CSI Gemology Part 3
It was sultry summer afternoon when a beautiful dame walked into my office. She had a beautiful oval shape, bright facets, and a deep blue color. “You a Graduate Gemologist?” she asked. “That’s what the door says,” I replied as I sat up straighter. Something about her blue, faceted countenance seemed off. “Well, I have a problem…I don’t know who I am!” she exclaimed. It’s another case for CSI Gemology!
If you have read my previous two blogs beginning with www.angelacisneros.com/post/csi-gemology-part-1 , you’ll know that being a Graduate Gemologist is a bit like being a detective. Based on observation, tools, and experience, a Graduate Gemologist will take a list of “suspects” and ask all the right questions to get down to the proper gemstone identification. In Part 1, we explored the power of observation, and in Part 2, we explored various things a 10x microscope can tell us. In Part 3, we’ll delve into the fascinating world of the Refractometer! (pronounced re-fract-ah-mit-er)
Most of us are probably familiar with the idea that the speed of light travels 186,000 milesper second. When light hits an object, there is a measurement that tells us how fast light is absorbed into an object. Since there are various materials that objects are made of, the speed of absorption is also going to vary. The Refractive Index of an object is a dimensionless number that describes how fast light travels through the object. Since gemstones are made up of an individual crystal structure and chemical composition, each gemstone is going to have their own Refractive Index number!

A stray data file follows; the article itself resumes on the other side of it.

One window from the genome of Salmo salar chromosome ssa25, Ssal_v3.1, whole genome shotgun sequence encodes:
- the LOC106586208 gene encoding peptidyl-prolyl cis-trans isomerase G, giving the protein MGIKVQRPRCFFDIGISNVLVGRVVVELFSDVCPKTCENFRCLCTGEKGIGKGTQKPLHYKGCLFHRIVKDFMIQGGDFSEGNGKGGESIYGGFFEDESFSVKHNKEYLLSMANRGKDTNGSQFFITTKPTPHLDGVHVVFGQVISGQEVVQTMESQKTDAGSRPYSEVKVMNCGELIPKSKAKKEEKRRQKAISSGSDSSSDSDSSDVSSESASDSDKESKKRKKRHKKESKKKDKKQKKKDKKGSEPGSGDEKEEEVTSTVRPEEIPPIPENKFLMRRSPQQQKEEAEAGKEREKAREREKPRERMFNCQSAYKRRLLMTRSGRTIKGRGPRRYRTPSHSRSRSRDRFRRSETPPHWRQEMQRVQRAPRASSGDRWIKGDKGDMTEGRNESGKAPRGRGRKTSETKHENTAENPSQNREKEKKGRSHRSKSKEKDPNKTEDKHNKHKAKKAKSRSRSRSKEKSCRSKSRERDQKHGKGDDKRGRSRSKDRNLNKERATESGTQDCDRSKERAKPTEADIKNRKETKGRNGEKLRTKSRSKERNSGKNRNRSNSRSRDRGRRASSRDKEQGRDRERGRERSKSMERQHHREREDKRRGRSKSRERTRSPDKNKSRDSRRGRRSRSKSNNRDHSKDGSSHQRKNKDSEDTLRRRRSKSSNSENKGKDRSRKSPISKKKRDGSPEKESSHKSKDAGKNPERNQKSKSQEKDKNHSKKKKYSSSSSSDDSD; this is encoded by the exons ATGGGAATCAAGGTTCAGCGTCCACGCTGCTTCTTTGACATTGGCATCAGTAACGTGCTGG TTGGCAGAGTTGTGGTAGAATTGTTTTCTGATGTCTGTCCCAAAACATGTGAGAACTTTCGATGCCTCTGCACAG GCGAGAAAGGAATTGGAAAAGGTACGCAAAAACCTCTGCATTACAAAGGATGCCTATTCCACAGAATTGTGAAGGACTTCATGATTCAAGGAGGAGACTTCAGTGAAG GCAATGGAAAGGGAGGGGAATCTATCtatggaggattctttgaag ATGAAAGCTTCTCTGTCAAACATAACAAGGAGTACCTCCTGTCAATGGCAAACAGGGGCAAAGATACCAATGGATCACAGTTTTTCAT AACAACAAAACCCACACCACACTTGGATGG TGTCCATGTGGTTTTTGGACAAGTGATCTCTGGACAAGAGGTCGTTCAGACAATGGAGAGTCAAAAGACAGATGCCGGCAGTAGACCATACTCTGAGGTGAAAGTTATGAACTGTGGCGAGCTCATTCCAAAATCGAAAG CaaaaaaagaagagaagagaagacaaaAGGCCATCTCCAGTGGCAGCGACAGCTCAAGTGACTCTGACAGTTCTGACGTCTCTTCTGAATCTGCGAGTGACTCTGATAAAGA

The Refractometer is an instrument created by the Gemological Institute of America to specifically find the Refractive Index of faceted gemstones. Most Graduate Gemologist use the approx. 6” long by approx. 2” wide instrument right on their desktop. It is one of the more tricky tools to use and takes some time and help to master. If one isn’t trained properly or is not careful, one can easily get a misread of the instrument. The Refractometer also measures whether a gemstone is singly or double refractive which is an important distinction when identifying a gemstone. Here are the Refractive Indexes of some gemstones:
· Diamond: 2.417 Singly Refractive
· Sapphire/Ruby: 1.76 to 1.77 Doubly Refractive
· Emerald: 1.577 to 1.583 Doubly Refractive
· Amethyst: 1.544 to 1.553 Doubly Refractive
Using the Refractometer is like getting a break on the case. The suspects narrow down by a lot, and in a simple case, this information along with information gathered from observation and the microscope will be enough to give a definitive answer. Sometimes, it’s not so easy! Next week, I will talk about other instruments we use!
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Photo credit: gia.edu